But it's more likely that this is just Trump and his voters, throwing a massive temper tantrum, exposing the immaturity and insecurity that has always underpinned right-wing notions of masculinity. After all, Trump — who always had poor impulse control — has been even less in charge of his motormouth lately, complaining even more than usual during his speeches about how he doesn't want to lose and lashing out at voters, especially women, for rejecting him. 

It's rational to be concerned this might work, of course. While racism was a leading factor in driving voters to Trump in 2016, sexism was right up there with it. Research shows that harboring beliefs characterized as "hostile sexism" — which is to say anger at women for speaking up or wanting equality — was as strong a predictor of a Trump vote as harboring racist beliefs. Those same voters are out there, chanting "lock her up" at rallies. 

But what may have changed is that there's a strong feminist response to this misogyny this time around. In 2016, American women who didn't like this kind of sexism were cowed by sneering accusations of being "vagina voters," sometimes even from the left. There was a general fear of being seen as hysterical for raising the alarm about sexism, especially when it seemed almost certain that Clinton would win the election.  

Clinton's defeat came as an emotional shock to the system, not just for many American women, but also for men who feel repulsed by the levels of sexism that clearly still exist in our society.

While it feels roughly one billion years ago in Trump years, it was less than four years ago that millions of people (most but by no means all of them women) hit the streets for the Women's March, likely the biggest single-day protest in American history. That anger and momentum fed into the 2018 midterms, where a record number of voters turned out and Democrats swept to victory in the House on the backs of female voters, 59% of whom voted for the Democrats, whereas just 54% of women voted for Clinton in 2016. Even among white women, a slight majority of whom supported Trump in 2016, shifted left, even as 60% of white men stuck with Republicans.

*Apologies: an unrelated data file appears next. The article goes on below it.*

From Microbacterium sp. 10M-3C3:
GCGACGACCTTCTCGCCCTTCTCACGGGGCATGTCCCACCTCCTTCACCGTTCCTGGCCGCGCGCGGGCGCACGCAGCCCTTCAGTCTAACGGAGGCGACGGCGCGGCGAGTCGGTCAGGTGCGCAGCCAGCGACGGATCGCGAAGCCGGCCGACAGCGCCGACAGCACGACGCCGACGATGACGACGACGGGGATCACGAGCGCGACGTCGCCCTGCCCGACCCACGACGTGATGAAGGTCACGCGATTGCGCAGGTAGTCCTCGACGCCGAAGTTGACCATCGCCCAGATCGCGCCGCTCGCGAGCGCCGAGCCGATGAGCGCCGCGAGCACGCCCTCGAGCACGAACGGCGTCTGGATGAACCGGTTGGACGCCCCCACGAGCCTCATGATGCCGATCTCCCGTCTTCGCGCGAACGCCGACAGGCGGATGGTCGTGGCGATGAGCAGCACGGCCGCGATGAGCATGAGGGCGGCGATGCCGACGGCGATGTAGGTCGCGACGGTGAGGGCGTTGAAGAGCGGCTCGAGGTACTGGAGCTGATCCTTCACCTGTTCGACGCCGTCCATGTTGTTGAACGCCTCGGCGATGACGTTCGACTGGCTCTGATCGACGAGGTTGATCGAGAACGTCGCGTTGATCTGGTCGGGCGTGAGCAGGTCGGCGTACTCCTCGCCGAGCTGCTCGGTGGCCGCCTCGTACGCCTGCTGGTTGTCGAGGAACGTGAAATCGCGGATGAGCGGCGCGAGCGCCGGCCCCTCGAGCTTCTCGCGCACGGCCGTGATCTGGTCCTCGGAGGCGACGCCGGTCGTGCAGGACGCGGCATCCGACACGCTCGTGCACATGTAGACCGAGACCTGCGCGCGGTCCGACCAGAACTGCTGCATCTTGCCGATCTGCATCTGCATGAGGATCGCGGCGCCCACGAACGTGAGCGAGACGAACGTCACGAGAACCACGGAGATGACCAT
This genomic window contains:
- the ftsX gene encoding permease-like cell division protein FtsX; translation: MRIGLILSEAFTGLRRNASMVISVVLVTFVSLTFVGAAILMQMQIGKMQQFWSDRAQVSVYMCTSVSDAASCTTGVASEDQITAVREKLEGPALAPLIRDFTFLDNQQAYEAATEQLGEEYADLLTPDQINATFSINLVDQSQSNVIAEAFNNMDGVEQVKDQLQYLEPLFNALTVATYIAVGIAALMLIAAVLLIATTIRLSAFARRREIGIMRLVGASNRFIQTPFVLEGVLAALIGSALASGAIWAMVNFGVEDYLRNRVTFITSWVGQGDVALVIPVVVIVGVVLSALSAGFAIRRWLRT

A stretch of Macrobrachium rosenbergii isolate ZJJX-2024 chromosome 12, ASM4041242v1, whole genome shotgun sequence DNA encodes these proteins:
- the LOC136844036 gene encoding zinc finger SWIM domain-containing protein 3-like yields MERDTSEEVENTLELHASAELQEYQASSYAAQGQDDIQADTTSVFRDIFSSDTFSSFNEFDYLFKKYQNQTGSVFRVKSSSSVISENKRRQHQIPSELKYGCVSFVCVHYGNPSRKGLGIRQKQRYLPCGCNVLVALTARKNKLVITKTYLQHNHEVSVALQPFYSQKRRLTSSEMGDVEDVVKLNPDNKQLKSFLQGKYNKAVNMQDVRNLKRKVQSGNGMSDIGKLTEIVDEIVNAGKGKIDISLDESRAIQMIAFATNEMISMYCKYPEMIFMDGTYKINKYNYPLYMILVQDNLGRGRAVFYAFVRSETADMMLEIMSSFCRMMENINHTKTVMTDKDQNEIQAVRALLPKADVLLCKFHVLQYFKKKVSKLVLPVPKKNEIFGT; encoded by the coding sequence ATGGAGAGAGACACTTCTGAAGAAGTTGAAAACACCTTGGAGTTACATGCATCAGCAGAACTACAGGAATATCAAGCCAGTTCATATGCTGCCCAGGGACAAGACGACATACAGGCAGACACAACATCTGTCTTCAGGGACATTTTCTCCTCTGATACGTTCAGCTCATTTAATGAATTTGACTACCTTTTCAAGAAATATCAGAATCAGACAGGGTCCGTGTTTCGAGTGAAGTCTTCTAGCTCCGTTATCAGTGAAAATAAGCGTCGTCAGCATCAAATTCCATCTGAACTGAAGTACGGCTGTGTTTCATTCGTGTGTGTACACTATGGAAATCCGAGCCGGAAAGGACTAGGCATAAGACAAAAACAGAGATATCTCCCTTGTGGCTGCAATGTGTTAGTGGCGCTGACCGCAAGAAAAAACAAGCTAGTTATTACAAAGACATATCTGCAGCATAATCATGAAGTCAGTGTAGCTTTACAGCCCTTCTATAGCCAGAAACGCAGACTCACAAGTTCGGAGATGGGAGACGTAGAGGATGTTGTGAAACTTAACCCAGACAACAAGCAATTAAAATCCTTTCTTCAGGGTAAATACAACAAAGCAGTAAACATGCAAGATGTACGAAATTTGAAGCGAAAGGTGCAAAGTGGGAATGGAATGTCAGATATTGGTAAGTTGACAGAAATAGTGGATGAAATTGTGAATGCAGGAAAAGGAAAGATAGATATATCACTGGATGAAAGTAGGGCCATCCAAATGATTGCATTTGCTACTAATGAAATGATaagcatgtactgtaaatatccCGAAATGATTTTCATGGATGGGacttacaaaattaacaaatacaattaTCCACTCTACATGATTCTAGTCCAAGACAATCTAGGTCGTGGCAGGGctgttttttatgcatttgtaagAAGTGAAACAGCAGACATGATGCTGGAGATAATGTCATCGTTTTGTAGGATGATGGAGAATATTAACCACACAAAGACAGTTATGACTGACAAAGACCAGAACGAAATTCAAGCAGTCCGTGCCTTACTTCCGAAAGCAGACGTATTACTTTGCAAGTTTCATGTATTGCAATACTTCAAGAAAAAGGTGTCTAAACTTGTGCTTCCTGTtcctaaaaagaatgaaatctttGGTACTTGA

"Barring a giant polling error, the 2020 election will witness the largest gender gap in partisan preference since women gained the franchise," Eric Levitz writes in New York. "In 2016, the gender gap in voting preference was 20 points; if current polls hold steady, it will be 28."

It's telling that Trump and his followers respond to this not by considering what it would take to attract more female voters — dialing down the misogyny a bit, perhaps? — but instead by chanting "Lock her up" at yet another female politician. Fear of women's autonomy, along with racism, has been one of the twin carburetors driving Trumpism.

The irony is that Trump and his largely male supporters, by expressing such overt hatred, have caused exactly what they fear to happen: Women turning away from them in increasing numbers. Plenty of women didn't want to believe that patriarchy is still a problem, but it's hard to deny that  when men are literally demanding women be locked up. Two weeks remain until the election, of course, and it's conceivable that some of the women who currently tell pollsters that they're voting against men's wishes will chicken out by Election Day. But right now, there's a good chance that women are hearing Donald Trump and his fans chant "Lock her up" and realizing that they have to fight for their freedom. 

By Amanda Marcotte

Amanda Marcotte is a senior politics writer at Salon and the author of "Troll Nation: How The Right Became Trump-Worshipping Monsters Set On Rat-F*cking Liberals, America, and Truth Itself." Follow her on Twitter @AmandaMarcotte and sign up for her biweekly politics newsletter, Standing Room Only.